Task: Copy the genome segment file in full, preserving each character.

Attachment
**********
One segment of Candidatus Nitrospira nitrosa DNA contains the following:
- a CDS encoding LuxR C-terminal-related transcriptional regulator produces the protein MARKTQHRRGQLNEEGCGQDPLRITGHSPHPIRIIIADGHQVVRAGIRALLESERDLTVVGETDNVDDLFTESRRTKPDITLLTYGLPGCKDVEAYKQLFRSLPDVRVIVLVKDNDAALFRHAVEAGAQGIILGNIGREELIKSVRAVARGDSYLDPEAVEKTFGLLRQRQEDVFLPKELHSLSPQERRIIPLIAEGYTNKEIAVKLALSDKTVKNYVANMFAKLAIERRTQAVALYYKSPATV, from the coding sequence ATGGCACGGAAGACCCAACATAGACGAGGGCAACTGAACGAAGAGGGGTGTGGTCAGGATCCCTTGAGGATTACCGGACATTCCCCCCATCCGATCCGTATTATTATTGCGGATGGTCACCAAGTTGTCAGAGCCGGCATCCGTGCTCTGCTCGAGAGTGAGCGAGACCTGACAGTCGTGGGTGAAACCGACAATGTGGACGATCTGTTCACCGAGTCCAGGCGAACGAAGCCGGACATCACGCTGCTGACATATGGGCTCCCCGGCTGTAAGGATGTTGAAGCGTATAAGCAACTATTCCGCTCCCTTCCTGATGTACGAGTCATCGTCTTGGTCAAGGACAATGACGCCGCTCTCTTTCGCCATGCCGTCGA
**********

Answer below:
One segment of Candidatus Nitrospira nitrosa DNA contains the following:
- a CDS encoding LuxR C-terminal-related transcriptional regulator produces the protein MARKTQHRRGQLNEEGCGQDPLRITGHSPHPIRIIIADGHQVVRAGIRALLESERDLTVVGETDNVDDLFTESRRTKPDITLLTYGLPGCKDVEAYKQLFRSLPDVRVIVLVKDNDAALFRHAVEAGAQGIILGNIGREELIKSVRAVARGDSYLDPEAVEKTFGLLRQRQEDVFLPKELHSLSPQERRIIPLIAEGYTNKEIAVKLALSDKTVKNYVANMFAKLAIERRTQAVALYYKSPATV, from the coding sequence ATGGCACGGAAGACCCAACATAGACGAGGGCAACTGAACGAAGAGGGGTGTGGTCAGGATCCCTTGAGGATTACCGGACATTCCCCCCATCCGATCCGTATTATTATTGCGGATGGTCACCAAGTTGTCAGAGCCGGCATCCGTGCTCTGCTCGAGAGTGAGCGAGACCTGACAGTCGTGGGTGAAACCGACAATGTGGACGATCTGTTCACCGAGTCCAGGCGAACGAAGCCGGACATCACGCTGCTGACATATGGGCTCCCCGGCTGTAAGGATGTTGAAGCGTATAAGCAACTATTCCGCTCCCTTCCTGATGTACGAGTCATCGTCTTGGTCAAGGACAATGACGCCGCTCTCTTTCGCCATGCCGTCGA